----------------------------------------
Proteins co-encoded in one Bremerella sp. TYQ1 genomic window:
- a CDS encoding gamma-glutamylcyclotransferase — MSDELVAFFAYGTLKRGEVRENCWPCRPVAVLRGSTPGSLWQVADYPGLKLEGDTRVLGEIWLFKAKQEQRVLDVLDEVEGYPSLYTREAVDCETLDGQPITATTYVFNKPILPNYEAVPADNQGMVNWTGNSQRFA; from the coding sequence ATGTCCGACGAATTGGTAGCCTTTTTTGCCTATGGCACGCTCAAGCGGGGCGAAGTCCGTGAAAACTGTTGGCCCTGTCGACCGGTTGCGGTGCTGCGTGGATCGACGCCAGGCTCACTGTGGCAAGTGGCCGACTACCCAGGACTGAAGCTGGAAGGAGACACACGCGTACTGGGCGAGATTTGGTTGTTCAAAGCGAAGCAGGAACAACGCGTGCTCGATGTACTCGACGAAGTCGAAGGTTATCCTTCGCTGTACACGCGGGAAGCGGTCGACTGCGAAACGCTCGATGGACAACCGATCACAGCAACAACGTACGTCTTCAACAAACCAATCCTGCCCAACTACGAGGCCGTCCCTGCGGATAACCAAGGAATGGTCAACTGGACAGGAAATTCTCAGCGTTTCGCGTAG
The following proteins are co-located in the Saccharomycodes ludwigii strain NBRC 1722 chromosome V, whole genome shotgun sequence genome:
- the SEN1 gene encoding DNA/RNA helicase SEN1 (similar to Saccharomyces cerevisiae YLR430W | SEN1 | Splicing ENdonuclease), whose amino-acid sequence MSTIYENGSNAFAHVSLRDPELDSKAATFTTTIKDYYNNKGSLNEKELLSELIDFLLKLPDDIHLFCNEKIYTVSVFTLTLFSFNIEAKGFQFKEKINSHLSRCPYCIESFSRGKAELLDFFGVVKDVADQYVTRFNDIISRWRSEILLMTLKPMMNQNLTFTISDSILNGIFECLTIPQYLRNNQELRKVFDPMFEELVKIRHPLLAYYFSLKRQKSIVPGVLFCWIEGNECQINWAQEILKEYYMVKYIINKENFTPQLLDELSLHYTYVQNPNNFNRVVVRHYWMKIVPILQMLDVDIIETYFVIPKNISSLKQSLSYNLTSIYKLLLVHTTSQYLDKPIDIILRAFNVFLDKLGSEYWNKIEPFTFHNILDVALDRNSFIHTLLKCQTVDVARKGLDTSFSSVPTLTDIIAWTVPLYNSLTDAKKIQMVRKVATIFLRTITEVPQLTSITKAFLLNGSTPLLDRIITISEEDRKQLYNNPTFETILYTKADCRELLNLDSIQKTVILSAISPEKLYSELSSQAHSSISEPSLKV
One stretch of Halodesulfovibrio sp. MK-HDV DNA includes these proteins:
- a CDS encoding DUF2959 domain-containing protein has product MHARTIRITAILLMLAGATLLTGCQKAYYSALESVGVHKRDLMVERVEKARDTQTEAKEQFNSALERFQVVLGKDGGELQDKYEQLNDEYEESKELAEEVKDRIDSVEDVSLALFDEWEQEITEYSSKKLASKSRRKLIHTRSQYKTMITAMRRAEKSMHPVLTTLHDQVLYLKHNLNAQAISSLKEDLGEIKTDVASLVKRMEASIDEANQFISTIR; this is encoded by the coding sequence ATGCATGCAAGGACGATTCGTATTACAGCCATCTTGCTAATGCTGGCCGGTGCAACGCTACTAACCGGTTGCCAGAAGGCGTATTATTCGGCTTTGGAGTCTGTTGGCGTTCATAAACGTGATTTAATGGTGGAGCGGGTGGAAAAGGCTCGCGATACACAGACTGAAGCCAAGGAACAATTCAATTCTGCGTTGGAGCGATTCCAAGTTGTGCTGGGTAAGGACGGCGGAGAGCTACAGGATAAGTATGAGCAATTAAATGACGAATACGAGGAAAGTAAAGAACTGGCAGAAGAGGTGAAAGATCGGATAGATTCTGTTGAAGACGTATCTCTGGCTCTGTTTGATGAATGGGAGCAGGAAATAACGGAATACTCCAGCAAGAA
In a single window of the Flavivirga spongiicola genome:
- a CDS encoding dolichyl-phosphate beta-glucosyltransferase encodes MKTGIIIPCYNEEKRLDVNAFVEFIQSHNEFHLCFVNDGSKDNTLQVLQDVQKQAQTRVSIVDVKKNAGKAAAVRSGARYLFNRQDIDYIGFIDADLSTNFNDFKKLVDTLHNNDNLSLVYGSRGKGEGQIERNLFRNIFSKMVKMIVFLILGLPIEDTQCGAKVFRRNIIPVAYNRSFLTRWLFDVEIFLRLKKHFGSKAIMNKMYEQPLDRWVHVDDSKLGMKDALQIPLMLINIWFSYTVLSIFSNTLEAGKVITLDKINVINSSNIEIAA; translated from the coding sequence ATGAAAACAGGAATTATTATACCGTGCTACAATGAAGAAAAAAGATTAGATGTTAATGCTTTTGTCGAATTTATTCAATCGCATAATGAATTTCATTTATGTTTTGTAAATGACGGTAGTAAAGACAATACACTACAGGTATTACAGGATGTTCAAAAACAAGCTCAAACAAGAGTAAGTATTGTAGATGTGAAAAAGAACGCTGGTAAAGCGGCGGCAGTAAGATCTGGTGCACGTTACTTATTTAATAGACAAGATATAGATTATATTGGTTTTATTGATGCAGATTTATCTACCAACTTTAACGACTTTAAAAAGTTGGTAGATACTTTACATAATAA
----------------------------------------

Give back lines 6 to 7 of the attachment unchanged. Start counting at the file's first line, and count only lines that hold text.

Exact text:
- a CDS encoding DUF2959 domain-containing protein has product MHARTIRITAILLMLAGATLLTGCQKAYYSALESVGVHKRDLMVERVEKARDTQTEAKEQFNSALERFQVVLGKDGGELQDKYEQLNDEYEESKELAEEVKDRIDSVEDVSLALFDEWEQEITEYSSKKLASKSRRKLIHTRSQYKTMITAMRRAEKSMHPVLTTLHDQVLYLKHNLNAQAISSLKEDLGEIKTDVASLVKRMEASIDEANQFISTIR; this is encoded by the coding sequence ATGCATGCAAGGACGATTCGTATTACAGCCATCTTGCTAATGCTGGCCGGTGCAACGCTACTAACCGGTTGCCAGAAGGCGTATTATTCGGCTTTGGAGTCTGTTGGCGTTCATAAACGTGATTTAATGGTGGAGCGGGTGGAAAAGGCTCGCGATACACAGACTGAAGCCAAGGAACAATTCAATTCTGCGTTGGAGCGATTCCAAGTTGTGCTGGGTAAGGACGGCGGAGAGCTACAGGATAAGTATGAGCAATTAAATGACGAATACGAGGAAAGTAAAGAACTGGCAGAAGAGGTGAAAGATCGGATAGATTCTGTTGAAGACGTATCTCTGGCTCTGTTTGATGAATGGGAGCAGGAAATAACGGAATACTCCAGCAAGAA
In a single window of the Flavivirga spongiicola genome: